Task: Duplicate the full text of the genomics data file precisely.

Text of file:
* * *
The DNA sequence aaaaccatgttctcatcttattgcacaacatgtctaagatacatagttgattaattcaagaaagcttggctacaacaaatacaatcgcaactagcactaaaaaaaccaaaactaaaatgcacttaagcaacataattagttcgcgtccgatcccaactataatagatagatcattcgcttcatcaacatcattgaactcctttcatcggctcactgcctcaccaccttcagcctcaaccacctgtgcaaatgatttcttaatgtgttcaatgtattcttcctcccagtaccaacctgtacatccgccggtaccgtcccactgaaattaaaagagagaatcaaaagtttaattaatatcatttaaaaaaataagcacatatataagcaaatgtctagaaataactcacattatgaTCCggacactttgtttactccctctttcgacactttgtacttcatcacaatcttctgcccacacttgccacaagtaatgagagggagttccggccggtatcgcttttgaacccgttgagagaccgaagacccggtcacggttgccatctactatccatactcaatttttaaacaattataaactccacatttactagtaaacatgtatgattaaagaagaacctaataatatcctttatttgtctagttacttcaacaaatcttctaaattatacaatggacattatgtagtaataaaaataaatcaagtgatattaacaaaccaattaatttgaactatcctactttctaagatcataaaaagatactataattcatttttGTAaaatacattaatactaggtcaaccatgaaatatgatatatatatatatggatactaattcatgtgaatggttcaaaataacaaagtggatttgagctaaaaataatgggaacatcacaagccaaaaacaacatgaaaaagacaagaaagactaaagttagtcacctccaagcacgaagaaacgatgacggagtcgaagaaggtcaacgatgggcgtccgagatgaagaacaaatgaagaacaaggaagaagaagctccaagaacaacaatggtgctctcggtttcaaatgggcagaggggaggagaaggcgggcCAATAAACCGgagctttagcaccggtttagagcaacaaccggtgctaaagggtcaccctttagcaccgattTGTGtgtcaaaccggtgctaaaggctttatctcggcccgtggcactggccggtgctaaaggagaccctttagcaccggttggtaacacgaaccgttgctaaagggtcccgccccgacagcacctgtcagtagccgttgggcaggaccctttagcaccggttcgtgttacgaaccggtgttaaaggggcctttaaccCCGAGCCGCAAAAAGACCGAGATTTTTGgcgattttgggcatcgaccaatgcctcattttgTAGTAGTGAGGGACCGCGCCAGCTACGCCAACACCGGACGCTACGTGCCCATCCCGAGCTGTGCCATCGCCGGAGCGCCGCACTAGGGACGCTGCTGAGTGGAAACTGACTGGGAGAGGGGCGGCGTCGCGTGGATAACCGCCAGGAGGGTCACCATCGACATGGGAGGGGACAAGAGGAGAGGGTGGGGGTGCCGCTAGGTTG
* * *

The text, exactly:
The DNA sequence aaaaccatgttctcatcttattgcacaacatgtctaagatacatagttgattaattcaagaaagcttggctacaacaaatacaatcgcaactagcactaaaaaaaccaaaactaaaatgcacttaagcaacataattagttcgcgtccgatcccaactataatagatagatcattcgcttcatcaacatcattgaactcctttcatcggctcactgcctcaccaccttcagcctcaaccacctgtgcaaatgatttcttaatgtgttcaatgtattcttcctcccagtaccaacctgtacatccgccggtaccgtcccactgaaattaaaagagagaatcaaaagtttaattaatatcatttaaaaaaataagcacatatataagcaaatgtctagaaataactcacattatgaTCCggacactttgtttactccctctttcgacactttgtacttcatcacaatcttctgcccacacttgccacaagtaatgagagggagttccggccggtatcgcttttgaacccgttgagagaccgaagacccggtcacggttgccatctactatccatactcaatttttaaacaattataaactccacatttactagtaaacatgtatgattaaagaagaacctaataatatcctttatttgtctagttacttcaacaaatcttctaaattatacaatggacattatgtagtaataaaaataaatcaagtgatattaacaaaccaattaatttgaactatcctactttctaagatcataaaaagatactataattcatttttGTAaaatacattaatactaggtcaaccatgaaatatgatatatatatatatggatactaattcatgtgaatggttcaaaataacaaagtggatttgagctaaaaataatgggaacatcacaagccaaaaacaacatgaaaaagacaagaaagactaaagttagtcacctccaagcacgaagaaacgatgacggagtcgaagaaggtcaacgatgggcgtccgagatgaagaacaaatgaagaacaaggaagaagaagctccaagaacaacaatggtgctctcggtttcaaatgggcagaggggaggagaaggcgggcCAATAAACCGgagctttagcaccggtttagagcaacaaccggtgctaaagggtcaccctttagcaccgattTGTGtgtcaaaccggtgctaaaggctttatctcggcccgtggcactggccggtgctaaaggagaccctttagcaccggttggtaacacgaaccgttgctaaagggtcccgccccgacagcacctgtcagtagccgttgggcaggaccctttagcaccggttcgtgttacgaaccggtgttaaaggggcctttaaccCCGAGCCGCAAAAAGACCGAGATTTTTGgcgattttgggcatcgaccaatgcctcattttgTAGTAGTGAGGGACCGCGCCAGCTACGCCAACACCGGACGCTACGTGCCCATCCCGAGCTGTGCCATCGCCGGAGCGCCGCACTAGGGACGCTGCTGAGTGGAAACTGACTGGGAGAGGGGCGGCGTCGCGTGGATAACCGCCAGGAGGGTCACCATCGACATGGGAGGGGACAAGAGGAGAGGGTGGGGGTGCCGCTAGGTTG